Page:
Hello, good evening and welcome ……

… to my geeky chess-related blog.  It seems ‘geeks’ are almost cool now so maybe I don’t need to apologize for the moniker, but hand-in-hand with ‘chess’ the title ‘geekchess’ may conjure up some unfortunate stereotypes.  Fear not, I am human, and whilst perhaps not über-cool I’m certainly a rounded individual with at least a modicum of dress sense (there is another reason for use of the word geek which is related to my name, see more in ‘about’).

Technology and chess are by no means the only interests in my life, but chess software from a user’s perspective is an area in which I have garnered some knowledge and having explored the chess options on various gadgets I thought it would be fun to share my views.  Chess players are relatively spoilt these days; for quite a while now personal computers have given access to Grandmaster-rated opponents, extensive databases, learning tools and online play.  As I have recently been using various chess software offerings on several mobile platforms I thought this would be a good place to start, but I never stick to one subject for too long so in time I hope to cover lots of other ‘geekchess’ stuff. For one thing,  like much of the chess world I have woken up to the fact that Fritz is not the only chess engine in town and I am particularly interested at the moment in the use of remote chess engines.  Ultimately for chess players MS Windows is the operating system that is most extensively supported so there will be plenty of PC related stuff, mostly Windows-based with possibly a bit of Linux software if I get time (Macs don’t really cut it here I’m afraid, I don’t have one to try but Shredder is about the only decent offering I’ve seen available for OS X, and I’m basing that opinion on the mobile versions).  Chess servers will get a mention shortly as part of my overview of mobile applications, but they deserve consideration in their own right; other topics that spring to mind include good chess websites, live event coverage on the internet and Kindle books.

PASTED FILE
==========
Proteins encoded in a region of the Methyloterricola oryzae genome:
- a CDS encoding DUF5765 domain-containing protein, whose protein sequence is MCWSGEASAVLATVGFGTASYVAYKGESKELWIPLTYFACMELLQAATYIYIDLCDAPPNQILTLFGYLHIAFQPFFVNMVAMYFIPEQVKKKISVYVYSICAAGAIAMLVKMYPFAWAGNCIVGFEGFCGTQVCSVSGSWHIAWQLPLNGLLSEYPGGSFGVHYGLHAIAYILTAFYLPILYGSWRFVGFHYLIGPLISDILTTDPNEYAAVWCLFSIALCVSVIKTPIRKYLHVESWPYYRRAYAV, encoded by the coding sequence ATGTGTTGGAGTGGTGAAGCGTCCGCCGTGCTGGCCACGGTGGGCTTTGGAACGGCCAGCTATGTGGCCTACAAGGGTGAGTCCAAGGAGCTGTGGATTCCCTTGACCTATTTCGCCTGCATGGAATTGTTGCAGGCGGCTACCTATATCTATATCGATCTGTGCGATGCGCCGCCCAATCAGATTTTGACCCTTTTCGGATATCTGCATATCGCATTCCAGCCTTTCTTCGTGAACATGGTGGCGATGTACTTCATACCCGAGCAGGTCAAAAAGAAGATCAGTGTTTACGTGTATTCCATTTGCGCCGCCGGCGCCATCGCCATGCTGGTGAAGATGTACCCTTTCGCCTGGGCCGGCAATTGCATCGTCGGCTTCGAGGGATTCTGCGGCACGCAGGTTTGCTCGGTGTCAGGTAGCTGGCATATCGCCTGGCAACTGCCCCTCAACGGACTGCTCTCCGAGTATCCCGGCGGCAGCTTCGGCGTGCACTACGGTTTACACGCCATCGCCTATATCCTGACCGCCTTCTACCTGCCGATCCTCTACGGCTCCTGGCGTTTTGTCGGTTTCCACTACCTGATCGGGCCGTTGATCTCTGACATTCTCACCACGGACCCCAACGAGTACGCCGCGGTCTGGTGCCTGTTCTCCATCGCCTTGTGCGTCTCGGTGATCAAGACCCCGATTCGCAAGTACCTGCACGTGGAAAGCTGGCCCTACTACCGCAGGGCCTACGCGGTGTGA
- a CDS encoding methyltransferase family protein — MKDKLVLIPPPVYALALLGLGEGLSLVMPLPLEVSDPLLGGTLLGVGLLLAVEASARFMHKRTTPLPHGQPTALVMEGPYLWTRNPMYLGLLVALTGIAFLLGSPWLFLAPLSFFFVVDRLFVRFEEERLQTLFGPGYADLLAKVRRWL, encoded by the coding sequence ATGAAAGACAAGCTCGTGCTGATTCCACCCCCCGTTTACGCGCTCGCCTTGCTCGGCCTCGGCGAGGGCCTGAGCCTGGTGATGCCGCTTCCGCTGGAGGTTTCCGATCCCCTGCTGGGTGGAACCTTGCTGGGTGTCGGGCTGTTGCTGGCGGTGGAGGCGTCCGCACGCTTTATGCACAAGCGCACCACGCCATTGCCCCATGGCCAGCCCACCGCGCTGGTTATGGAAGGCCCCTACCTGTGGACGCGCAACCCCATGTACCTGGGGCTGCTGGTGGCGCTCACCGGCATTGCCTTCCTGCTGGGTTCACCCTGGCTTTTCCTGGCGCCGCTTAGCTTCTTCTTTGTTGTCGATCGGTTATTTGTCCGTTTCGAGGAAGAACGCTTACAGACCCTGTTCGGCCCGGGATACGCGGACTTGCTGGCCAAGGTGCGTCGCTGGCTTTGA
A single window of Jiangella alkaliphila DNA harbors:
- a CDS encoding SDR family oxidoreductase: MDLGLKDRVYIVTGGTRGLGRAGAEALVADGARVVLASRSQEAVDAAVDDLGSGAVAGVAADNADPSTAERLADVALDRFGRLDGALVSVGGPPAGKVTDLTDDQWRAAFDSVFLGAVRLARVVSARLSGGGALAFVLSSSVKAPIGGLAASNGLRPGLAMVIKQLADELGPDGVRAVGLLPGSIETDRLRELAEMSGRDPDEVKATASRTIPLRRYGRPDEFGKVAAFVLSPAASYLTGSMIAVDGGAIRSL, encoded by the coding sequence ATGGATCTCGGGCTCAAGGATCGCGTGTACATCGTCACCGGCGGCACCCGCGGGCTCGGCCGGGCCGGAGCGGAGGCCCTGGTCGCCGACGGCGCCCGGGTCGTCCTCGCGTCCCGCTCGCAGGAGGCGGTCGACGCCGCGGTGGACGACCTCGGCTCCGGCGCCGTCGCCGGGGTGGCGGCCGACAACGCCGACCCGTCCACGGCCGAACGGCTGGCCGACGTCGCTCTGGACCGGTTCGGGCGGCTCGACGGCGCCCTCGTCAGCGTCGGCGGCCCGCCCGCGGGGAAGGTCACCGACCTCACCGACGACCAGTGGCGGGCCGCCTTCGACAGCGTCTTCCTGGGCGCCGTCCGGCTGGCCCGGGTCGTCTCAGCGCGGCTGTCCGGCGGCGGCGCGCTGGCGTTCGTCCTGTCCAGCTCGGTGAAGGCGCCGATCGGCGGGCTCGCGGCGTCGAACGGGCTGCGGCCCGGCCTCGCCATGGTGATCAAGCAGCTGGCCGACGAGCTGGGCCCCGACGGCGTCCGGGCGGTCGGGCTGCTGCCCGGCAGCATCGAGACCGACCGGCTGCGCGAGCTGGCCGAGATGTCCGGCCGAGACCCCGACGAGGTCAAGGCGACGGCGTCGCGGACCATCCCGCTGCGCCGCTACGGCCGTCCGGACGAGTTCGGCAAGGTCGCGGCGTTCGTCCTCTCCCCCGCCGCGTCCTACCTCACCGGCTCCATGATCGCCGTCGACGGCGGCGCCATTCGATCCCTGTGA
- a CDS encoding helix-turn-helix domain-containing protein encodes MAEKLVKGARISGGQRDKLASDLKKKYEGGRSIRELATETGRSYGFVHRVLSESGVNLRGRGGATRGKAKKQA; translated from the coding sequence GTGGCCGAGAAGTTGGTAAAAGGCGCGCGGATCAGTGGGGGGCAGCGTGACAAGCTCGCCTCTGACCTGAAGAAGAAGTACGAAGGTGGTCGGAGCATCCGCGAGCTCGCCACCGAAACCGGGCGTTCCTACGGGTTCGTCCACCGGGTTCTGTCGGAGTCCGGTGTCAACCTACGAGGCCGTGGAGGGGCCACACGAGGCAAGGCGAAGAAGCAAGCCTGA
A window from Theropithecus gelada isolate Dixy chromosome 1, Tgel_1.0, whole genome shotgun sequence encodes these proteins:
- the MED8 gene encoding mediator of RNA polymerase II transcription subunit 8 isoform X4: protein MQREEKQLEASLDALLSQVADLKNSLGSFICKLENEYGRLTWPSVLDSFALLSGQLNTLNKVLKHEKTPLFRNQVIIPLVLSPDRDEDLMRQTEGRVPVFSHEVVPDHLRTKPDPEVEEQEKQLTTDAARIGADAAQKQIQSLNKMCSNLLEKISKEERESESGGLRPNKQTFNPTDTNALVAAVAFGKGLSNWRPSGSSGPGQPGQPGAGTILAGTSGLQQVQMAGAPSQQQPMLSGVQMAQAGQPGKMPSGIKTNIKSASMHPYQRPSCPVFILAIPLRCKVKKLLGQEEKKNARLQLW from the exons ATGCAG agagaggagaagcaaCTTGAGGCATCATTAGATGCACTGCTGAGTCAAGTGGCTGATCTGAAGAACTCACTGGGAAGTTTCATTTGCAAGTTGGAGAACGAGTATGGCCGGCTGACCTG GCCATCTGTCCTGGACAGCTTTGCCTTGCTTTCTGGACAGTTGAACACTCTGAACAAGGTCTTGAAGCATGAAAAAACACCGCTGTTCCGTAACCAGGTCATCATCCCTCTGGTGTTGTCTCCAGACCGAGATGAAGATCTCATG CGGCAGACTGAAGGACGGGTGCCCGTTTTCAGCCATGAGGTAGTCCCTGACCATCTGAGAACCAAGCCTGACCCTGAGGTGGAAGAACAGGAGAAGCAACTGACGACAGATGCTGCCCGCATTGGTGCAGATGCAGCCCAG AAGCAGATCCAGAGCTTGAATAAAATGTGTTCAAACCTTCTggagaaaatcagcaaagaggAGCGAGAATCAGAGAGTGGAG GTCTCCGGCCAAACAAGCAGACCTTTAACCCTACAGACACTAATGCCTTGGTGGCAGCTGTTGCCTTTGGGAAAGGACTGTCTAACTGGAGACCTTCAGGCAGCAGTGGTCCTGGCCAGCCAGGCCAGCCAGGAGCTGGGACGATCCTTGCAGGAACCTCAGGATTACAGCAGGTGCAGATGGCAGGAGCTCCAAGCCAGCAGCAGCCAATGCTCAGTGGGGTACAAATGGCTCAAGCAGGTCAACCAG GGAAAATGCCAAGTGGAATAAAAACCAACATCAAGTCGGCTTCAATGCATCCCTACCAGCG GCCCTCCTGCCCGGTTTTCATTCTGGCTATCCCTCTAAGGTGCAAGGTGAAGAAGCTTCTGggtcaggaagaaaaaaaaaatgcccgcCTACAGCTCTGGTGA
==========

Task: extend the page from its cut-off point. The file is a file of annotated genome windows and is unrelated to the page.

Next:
The ability to play live opponents - via an internet server – on a smartphone or tablet device is a potential nirvana hitherto associated with expensive dreams of DGT sensory boards (look, I know this sounds sad, but if you are into chess you WILL understand).  I think we are approaching the point where a tablet could be the ideal chess players tool, and following on from the advent of smartphones this means that - for me at least – chess on mobile apps is a hot topic.  I’ve recently moved from carrying an Apple iTouch to an Android phone, and have acquired a part share in an iPad 2, so I am fairly ambivalent as to the platform used and will try to remain impartial (at least until someone offers me a wad of cash to be biased).  Research has shown me that whilst it’s not too hard to find a list of, say, ‘the best 5 iPhone chess apps’, there are not too many (if any) comparative guides as to the merits of apps across the platforms.  I believe I possess most if not all of the best apps out there, so my next posts will cover these.  Ultimately I hope to post some useful feature tables to make it easier to assess whether a particular piece of software is likely to meet your needs.

Thanks for reading, next post soon!